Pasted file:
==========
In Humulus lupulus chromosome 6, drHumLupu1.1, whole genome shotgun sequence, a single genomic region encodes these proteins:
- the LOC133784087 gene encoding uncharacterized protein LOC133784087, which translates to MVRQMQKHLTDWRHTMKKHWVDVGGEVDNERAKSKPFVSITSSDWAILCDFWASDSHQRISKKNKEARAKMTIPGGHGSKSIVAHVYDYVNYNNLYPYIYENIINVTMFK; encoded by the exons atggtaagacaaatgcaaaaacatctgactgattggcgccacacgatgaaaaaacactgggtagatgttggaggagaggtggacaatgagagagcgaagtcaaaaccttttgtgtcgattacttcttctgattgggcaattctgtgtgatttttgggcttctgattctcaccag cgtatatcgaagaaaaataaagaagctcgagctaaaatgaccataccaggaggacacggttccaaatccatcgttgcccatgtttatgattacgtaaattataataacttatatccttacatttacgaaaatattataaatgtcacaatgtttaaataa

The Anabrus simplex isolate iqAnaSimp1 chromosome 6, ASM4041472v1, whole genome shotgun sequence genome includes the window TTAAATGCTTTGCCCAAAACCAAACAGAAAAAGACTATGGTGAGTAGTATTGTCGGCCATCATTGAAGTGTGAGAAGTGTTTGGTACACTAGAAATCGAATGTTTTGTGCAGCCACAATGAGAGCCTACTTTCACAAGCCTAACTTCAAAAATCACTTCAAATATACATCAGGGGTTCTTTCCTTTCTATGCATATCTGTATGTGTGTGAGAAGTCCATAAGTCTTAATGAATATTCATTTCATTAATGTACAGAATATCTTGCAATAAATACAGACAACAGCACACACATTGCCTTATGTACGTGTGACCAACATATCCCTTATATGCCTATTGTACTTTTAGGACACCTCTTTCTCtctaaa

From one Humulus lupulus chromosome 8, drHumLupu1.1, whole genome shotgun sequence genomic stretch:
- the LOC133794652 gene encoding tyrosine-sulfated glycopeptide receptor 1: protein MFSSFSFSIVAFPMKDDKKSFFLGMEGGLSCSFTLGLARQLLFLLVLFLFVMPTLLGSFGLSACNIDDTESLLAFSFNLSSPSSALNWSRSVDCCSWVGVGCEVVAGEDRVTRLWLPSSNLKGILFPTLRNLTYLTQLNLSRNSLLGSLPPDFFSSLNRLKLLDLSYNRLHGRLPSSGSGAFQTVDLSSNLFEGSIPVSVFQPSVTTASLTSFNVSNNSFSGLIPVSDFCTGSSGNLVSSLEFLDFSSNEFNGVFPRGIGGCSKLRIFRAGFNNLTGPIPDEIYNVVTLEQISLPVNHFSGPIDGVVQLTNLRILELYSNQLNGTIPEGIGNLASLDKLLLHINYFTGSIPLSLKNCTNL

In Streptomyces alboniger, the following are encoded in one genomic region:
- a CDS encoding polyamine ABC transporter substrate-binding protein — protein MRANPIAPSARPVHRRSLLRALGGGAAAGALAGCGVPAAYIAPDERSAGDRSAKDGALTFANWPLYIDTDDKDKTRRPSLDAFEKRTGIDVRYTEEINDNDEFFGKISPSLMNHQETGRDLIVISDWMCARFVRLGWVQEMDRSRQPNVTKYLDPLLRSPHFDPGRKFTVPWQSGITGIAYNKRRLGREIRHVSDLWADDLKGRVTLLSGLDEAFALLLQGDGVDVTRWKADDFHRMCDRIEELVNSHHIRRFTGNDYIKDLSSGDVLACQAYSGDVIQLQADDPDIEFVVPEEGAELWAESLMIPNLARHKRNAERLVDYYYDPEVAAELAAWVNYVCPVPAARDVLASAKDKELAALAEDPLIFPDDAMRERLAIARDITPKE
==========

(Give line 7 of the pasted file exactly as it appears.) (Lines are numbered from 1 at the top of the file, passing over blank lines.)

- a CDS encoding polyamine ABC transporter substrate-binding protein — protein MRANPIAPSARPVHRRSLLRALGGGAAAGALAGCGVPAAYIAPDERSAGDRSAKDGALTFANWPLYIDTDDKDKTRRPSLDAFEKRTGIDVRYTEEINDNDEFFGKISPSLMNHQETGRDLIVISDWMCARFVRLGWVQEMDRSRQPNVTKYLDPLLRSPHFDPGRKFTVPWQSGITGIAYNKRRLGREIRHVSDLWADDLKGRVTLLSGLDEAFALLLQGDGVDVTRWKADDFHRMCDRIEELVNSHHIRRFTGNDYIKDLSSGDVLACQAYSGDVIQLQADDPDIEFVVPEEGAELWAESLMIPNLARHKRNAERLVDYYYDPEVAAELAAWVNYVCPVPAARDVLASAKDKELAALAEDPLIFPDDAMRERLAIARDITPKE